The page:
April 15, 2019
April 15, 2019 – Tax Day
Today is tax day. And although the Tax Cuts and Jobs Act which became law in 2017 took away the alimony deduction for newly divorced alimony payers, tax planning is still an important consideration for divorcing couples.
First of all, to clarify, if alimony was structured to be and qualified as deductible by the person paying it and included in the income of the person receiving it for couples divorced before 2019, the 2017 tax law didn’t change that. Essentially, alimony only starts being non-deductible with divorces that were finalized after December 31, 2018.
The 2017 tax law did change the value of the dependency exemption, which was often an important component of a negotiated divorce agreement before 2018. Commencing 2018, the dependency exemption was suspended. Might this suspension be a basis for renegotiating other parts of a settlement agreement? Perhaps. You may want to consult with your divorce lawyer to explore this possibility.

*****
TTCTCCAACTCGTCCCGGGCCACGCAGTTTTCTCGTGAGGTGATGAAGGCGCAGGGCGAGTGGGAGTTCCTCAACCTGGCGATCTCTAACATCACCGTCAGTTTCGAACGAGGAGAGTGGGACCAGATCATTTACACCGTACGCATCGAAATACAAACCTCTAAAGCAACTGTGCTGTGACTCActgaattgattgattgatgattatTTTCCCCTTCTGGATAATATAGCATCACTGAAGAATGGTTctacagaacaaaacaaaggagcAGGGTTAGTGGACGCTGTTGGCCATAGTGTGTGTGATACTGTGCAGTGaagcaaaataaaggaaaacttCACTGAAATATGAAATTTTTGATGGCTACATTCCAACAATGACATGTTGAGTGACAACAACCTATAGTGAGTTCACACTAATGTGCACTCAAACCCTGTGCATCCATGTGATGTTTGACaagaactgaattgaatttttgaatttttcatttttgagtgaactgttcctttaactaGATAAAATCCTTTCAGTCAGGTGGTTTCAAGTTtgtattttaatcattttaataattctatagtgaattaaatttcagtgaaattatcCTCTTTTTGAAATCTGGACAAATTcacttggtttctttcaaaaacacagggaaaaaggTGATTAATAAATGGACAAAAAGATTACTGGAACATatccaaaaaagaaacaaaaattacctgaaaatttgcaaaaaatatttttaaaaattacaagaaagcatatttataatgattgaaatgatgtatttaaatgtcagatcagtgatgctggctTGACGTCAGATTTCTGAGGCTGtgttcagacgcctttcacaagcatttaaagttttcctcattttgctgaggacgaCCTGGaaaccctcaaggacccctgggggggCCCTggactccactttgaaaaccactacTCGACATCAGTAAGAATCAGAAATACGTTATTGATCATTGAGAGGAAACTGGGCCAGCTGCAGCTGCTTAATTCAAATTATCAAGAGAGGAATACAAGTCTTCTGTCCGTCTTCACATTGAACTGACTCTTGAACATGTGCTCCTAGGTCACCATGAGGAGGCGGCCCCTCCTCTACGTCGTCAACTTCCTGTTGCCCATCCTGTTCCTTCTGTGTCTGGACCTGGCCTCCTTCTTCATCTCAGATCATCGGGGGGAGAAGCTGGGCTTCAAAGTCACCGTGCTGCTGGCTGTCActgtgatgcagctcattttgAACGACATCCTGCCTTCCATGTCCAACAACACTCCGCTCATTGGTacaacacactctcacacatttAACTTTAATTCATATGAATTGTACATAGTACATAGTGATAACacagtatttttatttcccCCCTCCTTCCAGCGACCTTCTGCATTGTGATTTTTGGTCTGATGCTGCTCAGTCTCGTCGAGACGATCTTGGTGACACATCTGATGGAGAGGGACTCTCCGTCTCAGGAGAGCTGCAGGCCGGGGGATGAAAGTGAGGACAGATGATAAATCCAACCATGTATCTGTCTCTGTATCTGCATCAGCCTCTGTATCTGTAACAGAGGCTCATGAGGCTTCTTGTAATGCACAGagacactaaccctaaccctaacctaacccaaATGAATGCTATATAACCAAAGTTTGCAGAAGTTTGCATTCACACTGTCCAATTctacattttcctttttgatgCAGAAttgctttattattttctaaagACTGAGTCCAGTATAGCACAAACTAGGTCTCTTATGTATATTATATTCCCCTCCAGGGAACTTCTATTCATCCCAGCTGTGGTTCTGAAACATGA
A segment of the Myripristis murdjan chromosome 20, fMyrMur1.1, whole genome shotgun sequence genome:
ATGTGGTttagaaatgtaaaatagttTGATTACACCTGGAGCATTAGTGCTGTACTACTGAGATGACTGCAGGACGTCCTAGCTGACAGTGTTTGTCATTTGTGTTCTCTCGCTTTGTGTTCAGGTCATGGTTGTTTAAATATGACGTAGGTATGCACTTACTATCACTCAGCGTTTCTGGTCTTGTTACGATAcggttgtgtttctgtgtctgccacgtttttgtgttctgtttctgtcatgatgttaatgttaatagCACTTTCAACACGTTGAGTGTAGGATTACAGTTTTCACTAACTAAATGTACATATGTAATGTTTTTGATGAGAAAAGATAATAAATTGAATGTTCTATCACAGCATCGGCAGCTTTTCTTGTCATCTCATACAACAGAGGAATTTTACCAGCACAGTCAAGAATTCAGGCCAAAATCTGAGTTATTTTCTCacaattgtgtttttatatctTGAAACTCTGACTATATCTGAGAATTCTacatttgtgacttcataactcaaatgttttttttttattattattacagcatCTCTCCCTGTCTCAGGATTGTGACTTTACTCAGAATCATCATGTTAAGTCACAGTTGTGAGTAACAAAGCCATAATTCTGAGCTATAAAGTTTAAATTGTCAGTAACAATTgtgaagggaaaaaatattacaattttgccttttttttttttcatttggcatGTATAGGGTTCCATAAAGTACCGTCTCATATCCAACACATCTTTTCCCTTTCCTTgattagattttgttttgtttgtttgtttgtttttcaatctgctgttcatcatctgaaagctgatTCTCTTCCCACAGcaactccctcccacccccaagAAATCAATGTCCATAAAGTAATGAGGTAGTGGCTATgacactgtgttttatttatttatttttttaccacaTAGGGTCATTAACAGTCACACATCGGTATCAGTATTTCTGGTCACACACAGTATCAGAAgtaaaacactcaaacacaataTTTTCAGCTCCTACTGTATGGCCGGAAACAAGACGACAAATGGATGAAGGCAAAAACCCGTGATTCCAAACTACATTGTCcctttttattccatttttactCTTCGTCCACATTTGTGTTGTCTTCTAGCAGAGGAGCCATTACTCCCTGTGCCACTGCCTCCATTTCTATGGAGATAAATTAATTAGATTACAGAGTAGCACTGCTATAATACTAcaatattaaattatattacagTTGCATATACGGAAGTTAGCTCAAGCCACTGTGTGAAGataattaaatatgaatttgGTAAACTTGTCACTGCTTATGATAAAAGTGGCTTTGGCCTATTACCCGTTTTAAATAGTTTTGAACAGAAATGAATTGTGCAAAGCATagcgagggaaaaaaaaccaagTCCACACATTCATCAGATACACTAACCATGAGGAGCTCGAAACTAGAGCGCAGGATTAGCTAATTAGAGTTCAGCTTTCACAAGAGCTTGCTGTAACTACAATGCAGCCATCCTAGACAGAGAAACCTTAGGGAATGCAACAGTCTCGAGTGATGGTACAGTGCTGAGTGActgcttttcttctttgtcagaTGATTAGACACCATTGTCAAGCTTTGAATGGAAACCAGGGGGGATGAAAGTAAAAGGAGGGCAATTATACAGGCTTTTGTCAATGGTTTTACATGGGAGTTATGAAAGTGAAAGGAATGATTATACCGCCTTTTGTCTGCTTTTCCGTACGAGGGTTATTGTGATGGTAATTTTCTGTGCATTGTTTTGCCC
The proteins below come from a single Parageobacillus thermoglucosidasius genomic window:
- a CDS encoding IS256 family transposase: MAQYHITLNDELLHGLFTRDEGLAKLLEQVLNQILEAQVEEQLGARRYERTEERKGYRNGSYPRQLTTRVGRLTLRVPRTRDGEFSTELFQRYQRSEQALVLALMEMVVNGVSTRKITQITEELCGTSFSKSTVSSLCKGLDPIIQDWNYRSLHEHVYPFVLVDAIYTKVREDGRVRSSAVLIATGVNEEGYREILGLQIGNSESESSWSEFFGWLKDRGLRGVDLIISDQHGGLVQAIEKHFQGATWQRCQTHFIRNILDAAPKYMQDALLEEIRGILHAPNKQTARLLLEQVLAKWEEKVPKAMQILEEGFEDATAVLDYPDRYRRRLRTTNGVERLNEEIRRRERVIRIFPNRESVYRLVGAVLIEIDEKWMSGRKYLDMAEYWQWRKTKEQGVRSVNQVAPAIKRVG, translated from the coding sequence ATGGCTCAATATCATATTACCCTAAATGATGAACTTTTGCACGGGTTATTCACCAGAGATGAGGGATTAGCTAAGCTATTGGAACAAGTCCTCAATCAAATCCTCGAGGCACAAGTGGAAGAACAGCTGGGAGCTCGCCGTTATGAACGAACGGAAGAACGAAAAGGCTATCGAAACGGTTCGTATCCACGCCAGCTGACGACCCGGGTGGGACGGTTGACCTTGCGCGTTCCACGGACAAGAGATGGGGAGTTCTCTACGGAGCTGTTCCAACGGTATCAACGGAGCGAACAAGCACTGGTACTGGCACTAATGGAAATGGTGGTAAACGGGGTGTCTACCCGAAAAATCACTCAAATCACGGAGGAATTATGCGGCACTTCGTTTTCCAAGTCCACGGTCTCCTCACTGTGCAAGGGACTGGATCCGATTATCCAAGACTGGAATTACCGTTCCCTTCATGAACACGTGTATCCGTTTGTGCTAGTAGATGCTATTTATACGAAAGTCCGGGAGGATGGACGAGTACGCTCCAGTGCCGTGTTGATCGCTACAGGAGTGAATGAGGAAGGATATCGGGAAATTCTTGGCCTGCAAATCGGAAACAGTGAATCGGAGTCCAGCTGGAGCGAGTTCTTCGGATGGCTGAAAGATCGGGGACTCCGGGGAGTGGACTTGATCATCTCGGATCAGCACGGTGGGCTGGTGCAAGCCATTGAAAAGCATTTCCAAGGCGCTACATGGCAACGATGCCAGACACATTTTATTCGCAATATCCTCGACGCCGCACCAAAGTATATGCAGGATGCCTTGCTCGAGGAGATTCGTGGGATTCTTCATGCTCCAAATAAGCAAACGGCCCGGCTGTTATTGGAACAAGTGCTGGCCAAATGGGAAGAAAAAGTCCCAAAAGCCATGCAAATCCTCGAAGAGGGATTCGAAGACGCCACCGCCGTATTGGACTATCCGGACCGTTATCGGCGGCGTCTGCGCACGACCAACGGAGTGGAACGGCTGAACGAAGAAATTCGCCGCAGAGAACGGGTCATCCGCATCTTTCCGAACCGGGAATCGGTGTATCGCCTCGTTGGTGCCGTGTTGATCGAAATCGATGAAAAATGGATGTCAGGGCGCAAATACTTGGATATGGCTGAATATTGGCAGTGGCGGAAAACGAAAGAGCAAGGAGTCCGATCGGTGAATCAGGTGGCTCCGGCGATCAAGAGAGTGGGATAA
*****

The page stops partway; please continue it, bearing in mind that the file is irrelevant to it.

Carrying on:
New limits in the ability to deduct state and local income taxes and mortgage interest might also provide the basis for modifying the divorce financial orders.
Finally, for couples divorcing now or considering future divorce, notwithstanding the changes in the tax law resulting from the 2017 tax act, it’s still probably smart to explore the tax impact of various financial scenarios with your divorce attorney or accountant as you negotiate your divorce agreement.
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